Must do’s at the show: One thing I really wanted to do was go to a select list of my OEM’s and fellow builders and straight up thank them for all their hard work, providing me with continued support and just saying thank you. I started with Mark of Paragon Machine Works and went around to a handful each day doing the same. It was just really nice to put names to faces I’ve spoken to so many times on the phone, asked questions from and been an admirer of their work for so many years. It’s tremendous to have such a rich history in many of them as well as a wealth of knowledge and inspiration. It was something I just wanted to do and they well deserved my thanks.

Something that blew me away: The sheer number of people who came to the show and came to see me from things they had seen either in the wild or online. I had so many come up and mention specifics that they had seen on line or articles they had been following (like the one from Garage Journal about my shop build out). It was a strong reminder that social media, and the power of the internet as a marketing tool and just as a means of reaching fellow cyclists is not to be overlooked. If done right, it can be an extremely powerful tool that links you directly with your audience. If you back that up with top notch customer service and a true passion for actually speaking to people, it will deliver results. I know on the spot from several I had orders placed and many others stating that I’ll be hearing from them now that they met me. Hardly the result of smoke and mirrors.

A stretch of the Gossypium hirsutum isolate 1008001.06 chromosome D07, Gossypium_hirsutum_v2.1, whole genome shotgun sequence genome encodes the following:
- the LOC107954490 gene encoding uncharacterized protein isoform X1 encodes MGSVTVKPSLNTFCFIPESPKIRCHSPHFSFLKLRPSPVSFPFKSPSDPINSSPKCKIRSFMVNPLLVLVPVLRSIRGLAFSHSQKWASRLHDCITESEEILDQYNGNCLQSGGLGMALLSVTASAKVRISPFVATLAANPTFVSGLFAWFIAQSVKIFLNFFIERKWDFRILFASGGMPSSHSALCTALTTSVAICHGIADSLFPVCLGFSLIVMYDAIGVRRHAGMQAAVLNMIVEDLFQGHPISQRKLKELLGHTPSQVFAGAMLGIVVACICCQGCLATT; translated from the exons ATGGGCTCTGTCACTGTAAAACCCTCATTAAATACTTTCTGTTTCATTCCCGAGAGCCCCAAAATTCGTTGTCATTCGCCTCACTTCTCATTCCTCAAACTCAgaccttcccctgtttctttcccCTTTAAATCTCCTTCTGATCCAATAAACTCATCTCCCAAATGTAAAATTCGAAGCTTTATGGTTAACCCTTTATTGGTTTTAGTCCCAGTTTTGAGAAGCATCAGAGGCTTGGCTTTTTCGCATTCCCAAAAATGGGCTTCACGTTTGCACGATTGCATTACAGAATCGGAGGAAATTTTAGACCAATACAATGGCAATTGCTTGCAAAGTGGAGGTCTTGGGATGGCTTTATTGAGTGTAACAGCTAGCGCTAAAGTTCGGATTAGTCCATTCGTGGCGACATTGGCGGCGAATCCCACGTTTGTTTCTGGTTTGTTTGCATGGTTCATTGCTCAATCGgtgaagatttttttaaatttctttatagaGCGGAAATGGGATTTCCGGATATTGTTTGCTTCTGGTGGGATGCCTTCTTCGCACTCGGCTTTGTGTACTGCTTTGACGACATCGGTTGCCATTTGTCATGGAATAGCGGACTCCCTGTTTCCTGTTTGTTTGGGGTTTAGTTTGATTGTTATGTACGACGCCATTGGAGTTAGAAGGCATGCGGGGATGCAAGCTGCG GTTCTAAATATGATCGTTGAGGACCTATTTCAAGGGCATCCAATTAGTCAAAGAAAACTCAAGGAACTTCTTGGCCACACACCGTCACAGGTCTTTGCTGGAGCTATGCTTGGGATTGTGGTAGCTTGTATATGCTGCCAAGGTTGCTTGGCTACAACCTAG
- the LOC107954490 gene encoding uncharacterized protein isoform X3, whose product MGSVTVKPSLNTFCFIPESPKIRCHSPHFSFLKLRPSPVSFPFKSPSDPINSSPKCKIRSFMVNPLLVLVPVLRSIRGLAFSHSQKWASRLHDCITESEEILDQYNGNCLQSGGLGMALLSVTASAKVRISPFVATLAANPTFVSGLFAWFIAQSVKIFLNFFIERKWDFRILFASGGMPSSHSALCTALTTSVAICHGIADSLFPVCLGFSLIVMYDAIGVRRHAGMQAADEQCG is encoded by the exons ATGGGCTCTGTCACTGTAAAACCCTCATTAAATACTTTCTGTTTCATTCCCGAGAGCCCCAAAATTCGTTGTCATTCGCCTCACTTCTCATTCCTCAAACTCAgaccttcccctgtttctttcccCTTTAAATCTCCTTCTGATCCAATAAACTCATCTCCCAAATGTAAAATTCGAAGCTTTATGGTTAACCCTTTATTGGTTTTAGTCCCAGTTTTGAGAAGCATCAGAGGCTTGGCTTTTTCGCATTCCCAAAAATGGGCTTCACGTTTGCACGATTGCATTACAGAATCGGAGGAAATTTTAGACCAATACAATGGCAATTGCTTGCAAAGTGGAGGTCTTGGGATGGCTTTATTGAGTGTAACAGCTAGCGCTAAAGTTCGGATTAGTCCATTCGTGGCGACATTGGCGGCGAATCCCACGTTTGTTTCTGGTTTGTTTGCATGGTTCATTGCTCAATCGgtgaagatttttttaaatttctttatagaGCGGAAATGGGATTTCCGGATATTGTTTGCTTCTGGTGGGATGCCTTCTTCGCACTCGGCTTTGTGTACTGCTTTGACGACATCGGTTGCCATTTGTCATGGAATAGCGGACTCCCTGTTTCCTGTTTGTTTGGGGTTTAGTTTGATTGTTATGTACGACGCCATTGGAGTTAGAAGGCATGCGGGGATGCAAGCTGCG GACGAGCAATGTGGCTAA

Ending thoughts: So I shook a lot of hands and met a lot of amazing people. It was really a huge pat on the back to hear that even many of the veterans had been watching what I have been doing closely. My closing conversation was with a gentleman who came up to me around 4 something o’clock on friday, while I was waiting on a cup of coffee as Lynn was out getting some much needed “pick me ups”. That is coffee and a sandwich. So he simply introduces himself as “Joe”, and we get to talking but I apologize and take a seat of which he sits down next to me. Long story short, halfway through my sandwich and coffee, I start putting together a few tidbits of what he does and it dawns on me that this is Joe Bell of painting fame. “This changes the conversation completely”. This is after he heaped on much unsolicited praise of my work (of which I am very honored Joe even thinks that). I was flattered and it was great to close the weekend speaking with such a nice and humble veteran of the industry. Thanks for the great conversation Joe!